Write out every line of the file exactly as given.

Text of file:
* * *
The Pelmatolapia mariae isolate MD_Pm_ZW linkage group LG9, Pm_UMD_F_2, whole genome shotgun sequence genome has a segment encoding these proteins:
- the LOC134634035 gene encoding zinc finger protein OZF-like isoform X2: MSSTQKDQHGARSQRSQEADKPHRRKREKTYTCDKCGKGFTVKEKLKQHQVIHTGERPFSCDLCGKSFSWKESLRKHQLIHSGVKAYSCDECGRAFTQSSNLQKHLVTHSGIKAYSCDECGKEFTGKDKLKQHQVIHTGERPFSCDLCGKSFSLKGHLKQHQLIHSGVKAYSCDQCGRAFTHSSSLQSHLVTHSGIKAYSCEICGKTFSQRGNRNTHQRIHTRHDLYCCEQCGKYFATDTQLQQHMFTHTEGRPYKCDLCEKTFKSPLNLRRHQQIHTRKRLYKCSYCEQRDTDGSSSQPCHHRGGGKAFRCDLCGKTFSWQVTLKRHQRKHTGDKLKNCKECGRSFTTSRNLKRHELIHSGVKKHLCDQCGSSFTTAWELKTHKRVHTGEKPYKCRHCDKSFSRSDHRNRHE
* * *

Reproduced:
The Pelmatolapia mariae isolate MD_Pm_ZW linkage group LG9, Pm_UMD_F_2, whole genome shotgun sequence genome has a segment encoding these proteins:
- the LOC134634035 gene encoding zinc finger protein OZF-like isoform X2: MSSTQKDQHGARSQRSQEADKPHRRKREKTYTCDKCGKGFTVKEKLKQHQVIHTGERPFSCDLCGKSFSWKESLRKHQLIHSGVKAYSCDECGRAFTQSSNLQKHLVTHSGIKAYSCDECGKEFTGKDKLKQHQVIHTGERPFSCDLCGKSFSLKGHLKQHQLIHSGVKAYSCDQCGRAFTHSSSLQSHLVTHSGIKAYSCEICGKTFSQRGNRNTHQRIHTRHDLYCCEQCGKYFATDTQLQQHMFTHTEGRPYKCDLCEKTFKSPLNLRRHQQIHTRKRLYKCSYCEQRDTDGSSSQPCHHRGGGKAFRCDLCGKTFSWQVTLKRHQRKHTGDKLKNCKECGRSFTTSRNLKRHELIHSGVKKHLCDQCGSSFTTAWELKTHKRVHTGEKPYKCRHCDKSFSRSDHRNRHE